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4494Re: Replacing teak deck

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  • J. Seth Strattan
    Dec 4, 2008
      --- In campernicholson@yahoogroups.com, Linda Lane Thornton
      <lindalanethornton@...> wrote:
      > Andy is thinking about taking off the teak deck onĀ our Nic 35

      Dear Linda - My wife and I removed the teak deck on Liberty, our N35
      #21. It was a huge project, but it was necessary because water was
      leaking past the fasteners in the outboard and inboard strakes,
      threatening the balsa core. The bungs, fasteners and bond between the
      deck and the teak were all so far gone that I believe no amount of
      paint/sealant/wonder goo would have been sufficient to block water
      from penetrating.

      The teak was laid over the "stock" non-skid patterned gel-coat. Only
      the outboard and inboard strakes and the kingplank were screwed down.
      All of the teak was laid into a hard resin adhesive. Some strakes
      came up easily, but most didn't and we removed these using a power
      planer and lots of detail work with a wood chisel and a heat gun.

      We found it impossible to avoid gouging the underlying gel-coat in
      numerous places, so once the teak was up a complete re-fairing was in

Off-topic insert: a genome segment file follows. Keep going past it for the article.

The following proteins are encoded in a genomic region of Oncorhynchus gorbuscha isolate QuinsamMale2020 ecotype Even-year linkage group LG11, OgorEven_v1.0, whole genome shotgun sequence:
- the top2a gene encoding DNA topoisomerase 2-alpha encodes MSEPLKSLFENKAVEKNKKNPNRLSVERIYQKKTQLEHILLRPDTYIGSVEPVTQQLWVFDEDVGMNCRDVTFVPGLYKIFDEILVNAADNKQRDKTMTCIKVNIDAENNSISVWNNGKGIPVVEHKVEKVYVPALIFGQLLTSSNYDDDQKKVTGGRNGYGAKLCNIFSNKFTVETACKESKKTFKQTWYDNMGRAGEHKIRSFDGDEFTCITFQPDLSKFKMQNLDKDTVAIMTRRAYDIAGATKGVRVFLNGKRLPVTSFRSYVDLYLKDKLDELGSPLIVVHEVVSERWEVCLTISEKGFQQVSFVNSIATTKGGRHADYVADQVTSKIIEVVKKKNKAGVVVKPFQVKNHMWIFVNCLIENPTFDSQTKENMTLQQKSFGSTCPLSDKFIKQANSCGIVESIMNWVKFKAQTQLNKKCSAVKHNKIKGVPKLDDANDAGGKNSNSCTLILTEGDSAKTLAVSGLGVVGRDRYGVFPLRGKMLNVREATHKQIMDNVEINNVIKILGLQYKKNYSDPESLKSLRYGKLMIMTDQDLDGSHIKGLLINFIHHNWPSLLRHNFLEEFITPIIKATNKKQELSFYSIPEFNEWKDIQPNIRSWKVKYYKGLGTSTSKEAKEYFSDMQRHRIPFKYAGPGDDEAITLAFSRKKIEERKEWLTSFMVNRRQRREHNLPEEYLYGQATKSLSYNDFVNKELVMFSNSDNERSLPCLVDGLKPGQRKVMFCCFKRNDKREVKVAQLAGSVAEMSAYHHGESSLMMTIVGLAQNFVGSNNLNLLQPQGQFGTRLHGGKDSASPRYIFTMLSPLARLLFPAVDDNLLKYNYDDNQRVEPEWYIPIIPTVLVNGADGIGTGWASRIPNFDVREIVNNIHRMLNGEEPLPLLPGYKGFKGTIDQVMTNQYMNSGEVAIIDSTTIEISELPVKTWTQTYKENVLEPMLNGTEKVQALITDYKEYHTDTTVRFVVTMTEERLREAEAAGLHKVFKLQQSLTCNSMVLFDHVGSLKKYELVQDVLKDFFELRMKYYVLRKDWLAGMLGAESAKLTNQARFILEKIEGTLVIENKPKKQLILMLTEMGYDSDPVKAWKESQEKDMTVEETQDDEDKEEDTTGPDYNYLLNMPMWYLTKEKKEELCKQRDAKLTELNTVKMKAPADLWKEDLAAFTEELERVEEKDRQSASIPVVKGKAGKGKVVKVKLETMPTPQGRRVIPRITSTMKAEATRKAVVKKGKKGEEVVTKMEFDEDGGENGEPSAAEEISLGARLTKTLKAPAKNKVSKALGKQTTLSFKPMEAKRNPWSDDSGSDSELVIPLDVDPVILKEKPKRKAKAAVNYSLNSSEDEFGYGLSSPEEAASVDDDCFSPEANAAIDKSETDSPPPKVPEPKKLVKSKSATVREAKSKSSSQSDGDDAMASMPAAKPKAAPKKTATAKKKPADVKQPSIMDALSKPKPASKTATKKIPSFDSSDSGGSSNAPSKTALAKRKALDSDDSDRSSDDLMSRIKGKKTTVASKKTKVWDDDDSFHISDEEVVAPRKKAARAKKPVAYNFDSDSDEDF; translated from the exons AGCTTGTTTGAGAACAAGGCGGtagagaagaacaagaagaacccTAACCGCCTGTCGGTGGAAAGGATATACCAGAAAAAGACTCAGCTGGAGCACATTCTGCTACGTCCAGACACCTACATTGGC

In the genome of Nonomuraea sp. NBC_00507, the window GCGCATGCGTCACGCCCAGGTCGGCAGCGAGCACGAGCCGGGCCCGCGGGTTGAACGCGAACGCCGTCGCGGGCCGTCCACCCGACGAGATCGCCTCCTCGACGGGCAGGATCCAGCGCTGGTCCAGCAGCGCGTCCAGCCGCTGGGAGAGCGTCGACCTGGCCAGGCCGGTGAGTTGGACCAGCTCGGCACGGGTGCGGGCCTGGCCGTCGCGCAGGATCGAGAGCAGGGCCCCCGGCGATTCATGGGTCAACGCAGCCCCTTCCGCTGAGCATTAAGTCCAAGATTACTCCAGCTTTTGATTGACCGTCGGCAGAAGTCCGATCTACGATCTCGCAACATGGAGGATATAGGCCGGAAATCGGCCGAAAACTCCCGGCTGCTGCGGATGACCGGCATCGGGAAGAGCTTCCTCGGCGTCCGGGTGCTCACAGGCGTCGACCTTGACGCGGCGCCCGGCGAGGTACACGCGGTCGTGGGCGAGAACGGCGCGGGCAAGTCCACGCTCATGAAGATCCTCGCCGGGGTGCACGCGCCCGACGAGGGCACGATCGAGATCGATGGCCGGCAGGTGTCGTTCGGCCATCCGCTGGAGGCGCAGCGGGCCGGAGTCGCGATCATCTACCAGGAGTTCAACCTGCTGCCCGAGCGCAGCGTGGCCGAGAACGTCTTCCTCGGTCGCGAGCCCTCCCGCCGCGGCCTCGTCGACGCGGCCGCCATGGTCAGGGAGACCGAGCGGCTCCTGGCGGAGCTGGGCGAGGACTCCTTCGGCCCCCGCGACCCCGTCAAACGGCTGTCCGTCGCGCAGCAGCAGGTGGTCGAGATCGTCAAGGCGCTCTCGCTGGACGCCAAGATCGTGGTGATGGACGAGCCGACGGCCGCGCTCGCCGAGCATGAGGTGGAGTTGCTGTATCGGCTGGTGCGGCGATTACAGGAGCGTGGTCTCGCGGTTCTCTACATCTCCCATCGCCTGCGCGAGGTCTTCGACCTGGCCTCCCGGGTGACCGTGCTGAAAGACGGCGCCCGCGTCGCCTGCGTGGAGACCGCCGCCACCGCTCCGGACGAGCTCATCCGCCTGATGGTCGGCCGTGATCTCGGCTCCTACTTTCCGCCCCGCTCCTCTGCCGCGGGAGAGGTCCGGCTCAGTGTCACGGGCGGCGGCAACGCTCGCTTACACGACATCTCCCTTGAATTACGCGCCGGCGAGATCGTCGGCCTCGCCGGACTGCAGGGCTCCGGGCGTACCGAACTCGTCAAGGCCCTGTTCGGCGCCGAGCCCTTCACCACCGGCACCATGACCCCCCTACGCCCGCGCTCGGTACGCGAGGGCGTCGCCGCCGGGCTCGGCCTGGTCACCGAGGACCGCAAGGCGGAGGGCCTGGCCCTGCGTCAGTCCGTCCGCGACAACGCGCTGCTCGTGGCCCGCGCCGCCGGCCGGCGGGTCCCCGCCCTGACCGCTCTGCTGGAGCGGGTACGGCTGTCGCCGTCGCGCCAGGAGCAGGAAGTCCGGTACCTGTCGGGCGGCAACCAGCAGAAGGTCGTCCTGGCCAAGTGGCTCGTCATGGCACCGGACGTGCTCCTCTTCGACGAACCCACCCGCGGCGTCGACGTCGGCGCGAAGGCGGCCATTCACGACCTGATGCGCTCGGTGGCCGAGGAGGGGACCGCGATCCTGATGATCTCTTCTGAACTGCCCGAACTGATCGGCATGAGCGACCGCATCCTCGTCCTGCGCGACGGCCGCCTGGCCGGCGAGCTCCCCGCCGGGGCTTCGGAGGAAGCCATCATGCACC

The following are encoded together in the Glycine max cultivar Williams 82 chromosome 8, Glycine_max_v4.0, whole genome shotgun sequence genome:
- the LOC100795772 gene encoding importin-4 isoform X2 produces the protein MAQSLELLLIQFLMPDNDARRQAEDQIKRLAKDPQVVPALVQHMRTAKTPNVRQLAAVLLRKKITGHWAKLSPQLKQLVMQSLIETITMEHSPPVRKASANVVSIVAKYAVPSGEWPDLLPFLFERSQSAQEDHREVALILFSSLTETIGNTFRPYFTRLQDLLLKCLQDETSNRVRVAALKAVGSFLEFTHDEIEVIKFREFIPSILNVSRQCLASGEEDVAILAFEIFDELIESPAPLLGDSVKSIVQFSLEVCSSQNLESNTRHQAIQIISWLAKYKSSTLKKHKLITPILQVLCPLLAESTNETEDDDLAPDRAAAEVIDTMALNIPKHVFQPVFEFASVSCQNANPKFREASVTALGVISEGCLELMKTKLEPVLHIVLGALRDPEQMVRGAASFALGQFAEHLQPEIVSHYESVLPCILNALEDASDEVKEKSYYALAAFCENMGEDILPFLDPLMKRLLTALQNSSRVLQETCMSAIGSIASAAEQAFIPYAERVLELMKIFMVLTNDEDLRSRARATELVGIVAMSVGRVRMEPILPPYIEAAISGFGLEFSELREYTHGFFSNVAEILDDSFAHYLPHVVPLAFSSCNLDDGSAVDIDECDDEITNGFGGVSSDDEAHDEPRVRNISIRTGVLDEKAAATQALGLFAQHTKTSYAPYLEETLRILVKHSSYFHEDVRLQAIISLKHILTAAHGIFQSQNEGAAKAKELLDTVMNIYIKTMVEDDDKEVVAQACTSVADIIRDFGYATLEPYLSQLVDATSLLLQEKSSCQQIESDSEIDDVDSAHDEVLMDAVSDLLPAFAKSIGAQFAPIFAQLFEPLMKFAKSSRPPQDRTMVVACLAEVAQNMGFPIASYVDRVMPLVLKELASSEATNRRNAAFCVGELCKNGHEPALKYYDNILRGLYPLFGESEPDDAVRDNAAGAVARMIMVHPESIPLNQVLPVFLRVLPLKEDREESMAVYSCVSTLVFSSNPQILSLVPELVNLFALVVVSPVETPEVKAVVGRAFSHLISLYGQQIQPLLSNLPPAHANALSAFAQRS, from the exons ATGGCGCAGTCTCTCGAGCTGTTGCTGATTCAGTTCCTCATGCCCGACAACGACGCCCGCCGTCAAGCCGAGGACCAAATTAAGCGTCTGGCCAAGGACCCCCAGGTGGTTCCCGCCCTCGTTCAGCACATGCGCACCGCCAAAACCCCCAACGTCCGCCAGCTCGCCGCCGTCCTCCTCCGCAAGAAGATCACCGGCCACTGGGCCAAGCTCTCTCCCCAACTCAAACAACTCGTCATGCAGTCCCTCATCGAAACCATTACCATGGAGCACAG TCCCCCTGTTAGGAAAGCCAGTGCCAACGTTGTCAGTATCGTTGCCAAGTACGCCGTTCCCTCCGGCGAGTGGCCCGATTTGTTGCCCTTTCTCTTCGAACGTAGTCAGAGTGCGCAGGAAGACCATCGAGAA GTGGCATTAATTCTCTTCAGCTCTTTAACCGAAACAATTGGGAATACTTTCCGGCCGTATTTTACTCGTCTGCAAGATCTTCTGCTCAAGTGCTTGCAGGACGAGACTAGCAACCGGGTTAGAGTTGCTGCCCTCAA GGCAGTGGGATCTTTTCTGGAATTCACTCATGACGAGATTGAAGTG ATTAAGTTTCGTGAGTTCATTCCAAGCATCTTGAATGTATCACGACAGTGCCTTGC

order. Now is the time to repair any delamination, which can be
      easily detected by tapping with a small hammer or lightly dragging any
      small tool across the fiberglass deck. The sound of delaminated areas
      is unmistakable. For us, delamination was limited to just a couple of
      small areas - particularly around the first stanchion bases. I
      removed the wet core from these areas and re-cored with fiberglass
      cloth in West Systems epoxy. While I was at it I removed the teak toe
      rail and routed out the lousy mush that was in the bulwark and
      replaced it with glass cloth and epoxy.

      One of the many little trials of this project was the matter of deck
      hardware removal. The genoa track was particularly vexing. It was
      fastened with machine screws tapped into an aluminum plate encased in
      the deck core. Almost every one of these stainless screws was frozen
      (predictable, really). I tried a lot of tricks to back these screws
      out. In the end I carefully guided a Sawzall between the track and
      the teak riser, cutting each of the screws. I managed to avoid
      damaging the track or the teak and reused both. I drilled the holes
      right through the deck and when it came to replace the track I did so
      with through-bolts and a stout metal backing plate (same goes for all
      other hardware).

      Back to the deck. I used a belt sander and 60-grit paper to do an
      initial fairing and to remove the hard resin adhesive. A lot of the
      gel-coat was removed, too, which is no problem. I also drilled out
      around any screw holes and filled them with epoxy thickened with
      colloidal silica. I first painted the decks with unthickened West
      Systems epoxy then faired with the same thickened with their #407